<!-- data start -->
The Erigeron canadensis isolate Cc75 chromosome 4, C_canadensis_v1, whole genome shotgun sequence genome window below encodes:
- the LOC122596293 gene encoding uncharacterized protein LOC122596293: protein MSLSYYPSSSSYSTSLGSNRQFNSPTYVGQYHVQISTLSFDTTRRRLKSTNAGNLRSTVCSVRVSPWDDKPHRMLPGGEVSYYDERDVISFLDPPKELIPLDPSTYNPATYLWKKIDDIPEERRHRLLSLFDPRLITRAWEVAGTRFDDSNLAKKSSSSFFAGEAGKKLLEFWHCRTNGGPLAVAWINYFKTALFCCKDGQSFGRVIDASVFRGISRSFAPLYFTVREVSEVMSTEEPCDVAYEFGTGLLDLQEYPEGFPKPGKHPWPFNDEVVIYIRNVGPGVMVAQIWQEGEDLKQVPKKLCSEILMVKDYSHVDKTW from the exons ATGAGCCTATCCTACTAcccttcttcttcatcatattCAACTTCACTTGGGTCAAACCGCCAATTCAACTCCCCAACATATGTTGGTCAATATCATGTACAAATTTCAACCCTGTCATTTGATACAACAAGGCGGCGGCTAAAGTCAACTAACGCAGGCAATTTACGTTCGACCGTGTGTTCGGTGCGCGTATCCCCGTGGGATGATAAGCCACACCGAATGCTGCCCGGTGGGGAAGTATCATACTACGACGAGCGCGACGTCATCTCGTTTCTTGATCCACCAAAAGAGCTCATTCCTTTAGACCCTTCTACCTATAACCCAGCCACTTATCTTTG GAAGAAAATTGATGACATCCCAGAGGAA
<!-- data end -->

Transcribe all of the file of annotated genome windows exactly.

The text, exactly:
The Erigeron canadensis isolate Cc75 chromosome 4, C_canadensis_v1, whole genome shotgun sequence genome window below encodes:
- the LOC122596293 gene encoding uncharacterized protein LOC122596293: protein MSLSYYPSSSSYSTSLGSNRQFNSPTYVGQYHVQISTLSFDTTRRRLKSTNAGNLRSTVCSVRVSPWDDKPHRMLPGGEVSYYDERDVISFLDPPKELIPLDPSTYNPATYLWKKIDDIPEERRHRLLSLFDPRLITRAWEVAGTRFDDSNLAKKSSSSFFAGEAGKKLLEFWHCRTNGGPLAVAWINYFKTALFCCKDGQSFGRVIDASVFRGISRSFAPLYFTVREVSEVMSTEEPCDVAYEFGTGLLDLQEYPEGFPKPGKHPWPFNDEVVIYIRNVGPGVMVAQIWQEGEDLKQVPKKLCSEILMVKDYSHVDKTW from the exons ATGAGCCTATCCTACTAcccttcttcttcatcatattCAACTTCACTTGGGTCAAACCGCCAATTCAACTCCCCAACATATGTTGGTCAATATCATGTACAAATTTCAACCCTGTCATTTGATACAACAAGGCGGCGGCTAAAGTCAACTAACGCAGGCAATTTACGTTCGACCGTGTGTTCGGTGCGCGTATCCCCGTGGGATGATAAGCCACACCGAATGCTGCCCGGTGGGGAAGTATCATACTACGACGAGCGCGACGTCATCTCGTTTCTTGATCCACCAAAAGAGCTCATTCCTTTAGACCCTTCTACCTATAACCCAGCCACTTATCTTTG GAAGAAAATTGATGACATCCCAGAGGAA